Call the bluff of professors who insist that “the textbook is a compulsory reading.” Photo: Hailey Otten/Fulcrum
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To buy or not to buy?

If there’s one thing that unifies us as university students, it’s the collective and often unprofessed thought that textbooks are too expensive and, sometimes, useless. Frequently, professors will assign a textbook for a course that only ends up being used twice all semester. It’s insulting to think that students are expected to have hundreds of dollars laying around when tuition is already upwards of seven thousand dollars — more than triple that if you’re an international student. 

Universities are already riddled with institutional barriers given their entry price — textbooks only exacerbate this issue. The worst part of this textbook problem is when professors assign a textbook written by themselves or a “trusted colleague” in their department, which we know is just a euphemism for the word “friend.” 

Now in my third year, I can say confidently that I do not believe I will buy another textbook for the remainder of my university life — at other times, I’m not so sure. It gets stressful worrying about whether opting out of buying a textbook will come back to bite me later on. I call this worry “the textbook dilemma.” To buy or not to buy?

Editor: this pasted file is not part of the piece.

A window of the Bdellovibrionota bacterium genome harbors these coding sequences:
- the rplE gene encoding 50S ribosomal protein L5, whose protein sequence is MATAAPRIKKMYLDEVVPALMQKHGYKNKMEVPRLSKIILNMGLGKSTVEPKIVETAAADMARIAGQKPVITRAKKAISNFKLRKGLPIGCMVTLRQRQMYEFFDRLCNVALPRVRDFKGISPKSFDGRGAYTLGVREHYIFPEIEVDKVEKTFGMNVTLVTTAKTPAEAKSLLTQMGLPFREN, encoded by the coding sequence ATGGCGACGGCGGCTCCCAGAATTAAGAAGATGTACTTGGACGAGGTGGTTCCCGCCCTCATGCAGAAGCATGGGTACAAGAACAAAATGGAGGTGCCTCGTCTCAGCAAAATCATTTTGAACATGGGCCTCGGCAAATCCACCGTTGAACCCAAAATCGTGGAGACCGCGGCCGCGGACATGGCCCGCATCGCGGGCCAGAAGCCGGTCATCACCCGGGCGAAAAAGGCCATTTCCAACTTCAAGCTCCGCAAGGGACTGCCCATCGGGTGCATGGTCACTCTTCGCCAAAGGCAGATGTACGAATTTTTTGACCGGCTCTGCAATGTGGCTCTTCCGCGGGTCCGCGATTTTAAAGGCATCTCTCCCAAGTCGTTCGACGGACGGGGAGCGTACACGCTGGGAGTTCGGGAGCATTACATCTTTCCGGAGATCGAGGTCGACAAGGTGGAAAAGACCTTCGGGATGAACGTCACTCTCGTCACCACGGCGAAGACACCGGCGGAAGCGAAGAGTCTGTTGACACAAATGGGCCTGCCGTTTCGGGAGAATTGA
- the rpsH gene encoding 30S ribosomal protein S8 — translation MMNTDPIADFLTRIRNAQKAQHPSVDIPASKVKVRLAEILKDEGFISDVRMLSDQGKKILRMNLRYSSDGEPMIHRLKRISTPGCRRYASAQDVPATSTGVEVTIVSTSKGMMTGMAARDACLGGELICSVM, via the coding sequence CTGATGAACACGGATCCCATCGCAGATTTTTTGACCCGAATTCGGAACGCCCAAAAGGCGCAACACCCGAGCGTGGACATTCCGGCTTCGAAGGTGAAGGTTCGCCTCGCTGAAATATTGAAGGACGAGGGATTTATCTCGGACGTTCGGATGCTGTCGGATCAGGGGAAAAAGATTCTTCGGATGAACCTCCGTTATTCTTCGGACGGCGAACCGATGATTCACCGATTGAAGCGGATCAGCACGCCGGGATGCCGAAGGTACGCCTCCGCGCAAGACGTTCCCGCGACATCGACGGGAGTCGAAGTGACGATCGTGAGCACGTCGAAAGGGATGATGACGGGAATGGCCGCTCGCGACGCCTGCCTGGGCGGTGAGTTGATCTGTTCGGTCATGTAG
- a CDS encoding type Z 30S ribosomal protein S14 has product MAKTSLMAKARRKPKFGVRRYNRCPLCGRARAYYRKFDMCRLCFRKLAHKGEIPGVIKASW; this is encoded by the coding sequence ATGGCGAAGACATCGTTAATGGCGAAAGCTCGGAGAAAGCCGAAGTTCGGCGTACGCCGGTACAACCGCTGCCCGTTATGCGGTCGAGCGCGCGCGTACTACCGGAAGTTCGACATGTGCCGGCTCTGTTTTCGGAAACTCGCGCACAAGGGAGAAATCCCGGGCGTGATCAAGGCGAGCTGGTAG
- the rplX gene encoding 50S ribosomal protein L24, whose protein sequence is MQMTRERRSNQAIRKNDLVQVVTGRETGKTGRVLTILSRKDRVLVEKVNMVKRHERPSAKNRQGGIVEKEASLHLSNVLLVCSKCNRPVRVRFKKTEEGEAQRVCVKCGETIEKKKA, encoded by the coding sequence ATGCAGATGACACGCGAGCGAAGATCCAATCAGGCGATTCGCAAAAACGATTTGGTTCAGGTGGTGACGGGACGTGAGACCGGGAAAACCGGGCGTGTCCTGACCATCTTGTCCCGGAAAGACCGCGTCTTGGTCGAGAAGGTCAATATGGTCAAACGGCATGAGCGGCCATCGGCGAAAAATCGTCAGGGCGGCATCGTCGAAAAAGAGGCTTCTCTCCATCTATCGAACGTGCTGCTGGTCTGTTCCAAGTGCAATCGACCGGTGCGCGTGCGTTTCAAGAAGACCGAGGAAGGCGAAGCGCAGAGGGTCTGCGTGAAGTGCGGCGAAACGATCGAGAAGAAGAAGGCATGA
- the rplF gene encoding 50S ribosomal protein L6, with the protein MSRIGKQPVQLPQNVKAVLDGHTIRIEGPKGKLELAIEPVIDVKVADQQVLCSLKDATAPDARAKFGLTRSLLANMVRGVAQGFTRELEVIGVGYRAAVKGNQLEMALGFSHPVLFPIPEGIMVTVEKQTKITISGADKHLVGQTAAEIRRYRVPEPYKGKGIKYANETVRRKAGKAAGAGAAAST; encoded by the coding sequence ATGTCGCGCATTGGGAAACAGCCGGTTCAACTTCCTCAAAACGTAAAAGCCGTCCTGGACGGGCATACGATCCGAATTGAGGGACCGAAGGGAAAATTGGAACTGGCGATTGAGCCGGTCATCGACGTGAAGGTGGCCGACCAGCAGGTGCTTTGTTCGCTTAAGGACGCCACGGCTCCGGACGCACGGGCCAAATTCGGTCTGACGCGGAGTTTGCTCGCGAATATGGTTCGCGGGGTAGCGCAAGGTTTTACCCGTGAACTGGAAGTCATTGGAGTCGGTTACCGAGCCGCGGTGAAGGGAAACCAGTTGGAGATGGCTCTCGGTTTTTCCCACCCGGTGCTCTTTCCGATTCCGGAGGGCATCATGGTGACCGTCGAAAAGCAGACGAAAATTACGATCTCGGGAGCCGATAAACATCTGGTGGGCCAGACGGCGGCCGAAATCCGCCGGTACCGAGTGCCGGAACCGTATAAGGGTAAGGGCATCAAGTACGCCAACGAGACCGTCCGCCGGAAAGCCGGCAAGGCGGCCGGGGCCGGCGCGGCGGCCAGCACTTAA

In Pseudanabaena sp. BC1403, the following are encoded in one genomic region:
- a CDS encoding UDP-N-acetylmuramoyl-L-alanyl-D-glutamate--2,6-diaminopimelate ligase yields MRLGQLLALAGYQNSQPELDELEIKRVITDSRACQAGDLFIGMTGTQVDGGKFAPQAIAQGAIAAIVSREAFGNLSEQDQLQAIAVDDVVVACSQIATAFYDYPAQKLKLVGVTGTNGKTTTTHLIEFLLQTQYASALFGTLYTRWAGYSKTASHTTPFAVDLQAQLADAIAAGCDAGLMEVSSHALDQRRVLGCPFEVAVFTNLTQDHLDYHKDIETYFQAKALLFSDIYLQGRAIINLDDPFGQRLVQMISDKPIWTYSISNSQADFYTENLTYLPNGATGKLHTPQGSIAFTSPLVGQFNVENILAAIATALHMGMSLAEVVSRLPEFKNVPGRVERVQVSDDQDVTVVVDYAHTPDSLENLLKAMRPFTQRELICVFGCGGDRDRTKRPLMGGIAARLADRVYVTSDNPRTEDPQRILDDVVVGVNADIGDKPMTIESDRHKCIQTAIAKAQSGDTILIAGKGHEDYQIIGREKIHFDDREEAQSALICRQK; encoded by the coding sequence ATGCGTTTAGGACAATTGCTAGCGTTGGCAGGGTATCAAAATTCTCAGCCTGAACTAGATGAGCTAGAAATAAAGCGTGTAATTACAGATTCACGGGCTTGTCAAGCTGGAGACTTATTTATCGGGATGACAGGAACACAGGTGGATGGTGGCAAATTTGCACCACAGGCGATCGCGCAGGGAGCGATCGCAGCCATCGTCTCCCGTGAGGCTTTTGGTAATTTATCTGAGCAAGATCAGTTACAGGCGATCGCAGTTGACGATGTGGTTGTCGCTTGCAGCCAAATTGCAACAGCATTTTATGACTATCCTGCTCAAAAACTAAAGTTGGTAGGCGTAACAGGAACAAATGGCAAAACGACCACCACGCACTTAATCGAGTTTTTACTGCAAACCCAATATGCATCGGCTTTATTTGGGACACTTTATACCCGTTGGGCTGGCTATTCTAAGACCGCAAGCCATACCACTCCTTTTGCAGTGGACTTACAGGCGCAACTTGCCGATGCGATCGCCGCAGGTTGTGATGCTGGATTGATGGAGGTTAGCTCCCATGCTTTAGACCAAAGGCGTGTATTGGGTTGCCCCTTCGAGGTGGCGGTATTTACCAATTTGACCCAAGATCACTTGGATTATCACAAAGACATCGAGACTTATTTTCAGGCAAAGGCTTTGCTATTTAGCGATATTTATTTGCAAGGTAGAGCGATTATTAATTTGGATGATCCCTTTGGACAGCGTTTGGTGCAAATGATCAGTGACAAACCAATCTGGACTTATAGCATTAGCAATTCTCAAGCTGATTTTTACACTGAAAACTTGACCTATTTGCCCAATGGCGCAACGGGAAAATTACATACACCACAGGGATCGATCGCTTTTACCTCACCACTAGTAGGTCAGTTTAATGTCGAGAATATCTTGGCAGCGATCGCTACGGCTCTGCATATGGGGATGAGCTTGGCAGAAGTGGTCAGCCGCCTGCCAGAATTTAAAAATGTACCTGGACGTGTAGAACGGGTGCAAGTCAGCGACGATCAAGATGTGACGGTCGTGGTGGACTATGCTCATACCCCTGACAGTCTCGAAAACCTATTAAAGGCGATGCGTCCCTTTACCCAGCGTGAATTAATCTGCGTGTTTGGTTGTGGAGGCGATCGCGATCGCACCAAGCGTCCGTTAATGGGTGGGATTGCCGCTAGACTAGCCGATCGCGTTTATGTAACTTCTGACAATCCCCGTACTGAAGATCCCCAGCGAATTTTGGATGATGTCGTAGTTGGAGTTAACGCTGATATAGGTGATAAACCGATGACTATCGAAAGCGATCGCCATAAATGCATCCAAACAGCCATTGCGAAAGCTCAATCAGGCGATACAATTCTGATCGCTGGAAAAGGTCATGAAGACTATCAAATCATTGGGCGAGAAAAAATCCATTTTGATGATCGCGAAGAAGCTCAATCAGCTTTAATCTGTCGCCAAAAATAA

I remember vividly spending $120 on the most obscure French textbook (disclaimer: the rest of the class was great) that easily could have been passed on to another student. I made sure to keep the textbook in pristine condition and not use the online access code it came with, in order to ensure that when second semester finally rolled around, it would be a lucrative buy in the second-hand textbook market. What rubbed salt on the wound was not finding a single buyer for it — I kissed that $120 goodbye, and didn’t even get the benefit of the book’s online content. 

Slowly, I’ve learned to call the bluff of professors who insist that “the textbook is a compulsory reading.” An extra couple hundred dollars each semester comes in handy for the necessities of life, which must be taken into consideration when constructing and sharing a course syllabus. The times of freely-loaned high school textbooks seem like a fever dream nowadays. In my elementary and secondary school life, there was never a focus on the extra funds needed for books — which helped out immensely. I went to school at ease knowing there was nothing in terms of content that I was missing out on. My parents had peace of mind knowing the same. 

The choice between financial stability and education shouldn’t be a problem that exists in Canada if our goal is to foster an equitable society for all people. Equitable opportunity begins in our youth and in the institutions that shape them, such as our universities. Doing away with the exorbitant price of textbooks is a start toward achieving this not-so-noble goal.